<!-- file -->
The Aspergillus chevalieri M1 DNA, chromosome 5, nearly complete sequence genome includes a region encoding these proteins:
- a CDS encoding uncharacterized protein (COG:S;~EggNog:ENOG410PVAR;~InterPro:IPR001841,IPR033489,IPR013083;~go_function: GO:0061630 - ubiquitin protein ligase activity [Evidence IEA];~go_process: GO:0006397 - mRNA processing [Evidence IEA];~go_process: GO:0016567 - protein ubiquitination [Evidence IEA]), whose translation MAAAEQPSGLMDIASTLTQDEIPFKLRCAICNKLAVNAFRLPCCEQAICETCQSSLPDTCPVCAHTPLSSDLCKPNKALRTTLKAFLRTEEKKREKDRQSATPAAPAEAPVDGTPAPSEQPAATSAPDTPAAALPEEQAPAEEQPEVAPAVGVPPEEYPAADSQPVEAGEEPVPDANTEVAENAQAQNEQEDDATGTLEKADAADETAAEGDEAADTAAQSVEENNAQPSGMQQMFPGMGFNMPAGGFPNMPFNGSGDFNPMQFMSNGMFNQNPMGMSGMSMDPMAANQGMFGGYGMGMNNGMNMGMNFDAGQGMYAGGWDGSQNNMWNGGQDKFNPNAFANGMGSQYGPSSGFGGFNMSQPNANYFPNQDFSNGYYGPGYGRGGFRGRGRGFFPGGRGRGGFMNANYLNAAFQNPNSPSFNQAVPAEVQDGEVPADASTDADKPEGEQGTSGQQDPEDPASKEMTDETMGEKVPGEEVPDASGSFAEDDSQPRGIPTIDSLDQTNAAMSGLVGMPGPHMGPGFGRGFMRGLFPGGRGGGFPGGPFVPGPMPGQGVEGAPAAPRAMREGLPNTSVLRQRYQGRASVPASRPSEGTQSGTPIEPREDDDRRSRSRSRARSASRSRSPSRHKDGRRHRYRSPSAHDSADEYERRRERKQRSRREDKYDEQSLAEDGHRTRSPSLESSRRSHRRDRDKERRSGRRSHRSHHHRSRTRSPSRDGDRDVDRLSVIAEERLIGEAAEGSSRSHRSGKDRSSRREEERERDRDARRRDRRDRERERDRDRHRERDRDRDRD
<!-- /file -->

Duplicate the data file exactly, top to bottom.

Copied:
The Aspergillus chevalieri M1 DNA, chromosome 5, nearly complete sequence genome includes a region encoding these proteins:
- a CDS encoding uncharacterized protein (COG:S;~EggNog:ENOG410PVAR;~InterPro:IPR001841,IPR033489,IPR013083;~go_function: GO:0061630 - ubiquitin protein ligase activity [Evidence IEA];~go_process: GO:0006397 - mRNA processing [Evidence IEA];~go_process: GO:0016567 - protein ubiquitination [Evidence IEA]), whose translation MAAAEQPSGLMDIASTLTQDEIPFKLRCAICNKLAVNAFRLPCCEQAICETCQSSLPDTCPVCAHTPLSSDLCKPNKALRTTLKAFLRTEEKKREKDRQSATPAAPAEAPVDGTPAPSEQPAATSAPDTPAAALPEEQAPAEEQPEVAPAVGVPPEEYPAADSQPVEAGEEPVPDANTEVAENAQAQNEQEDDATGTLEKADAADETAAEGDEAADTAAQSVEENNAQPSGMQQMFPGMGFNMPAGGFPNMPFNGSGDFNPMQFMSNGMFNQNPMGMSGMSMDPMAANQGMFGGYGMGMNNGMNMGMNFDAGQGMYAGGWDGSQNNMWNGGQDKFNPNAFANGMGSQYGPSSGFGGFNMSQPNANYFPNQDFSNGYYGPGYGRGGFRGRGRGFFPGGRGRGGFMNANYLNAAFQNPNSPSFNQAVPAEVQDGEVPADASTDADKPEGEQGTSGQQDPEDPASKEMTDETMGEKVPGEEVPDASGSFAEDDSQPRGIPTIDSLDQTNAAMSGLVGMPGPHMGPGFGRGFMRGLFPGGRGGGFPGGPFVPGPMPGQGVEGAPAAPRAMREGLPNTSVLRQRYQGRASVPASRPSEGTQSGTPIEPREDDDRRSRSRSRARSASRSRSPSRHKDGRRHRYRSPSAHDSADEYERRRERKQRSRREDKYDEQSLAEDGHRTRSPSLESSRRSHRRDRDKERRSGRRSHRSHHHRSRTRSPSRDGDRDVDRLSVIAEERLIGEAAEGSSRSHRSGKDRSSRREEERERDRDARRRDRRDRERERDRDRHRERDRDRDRD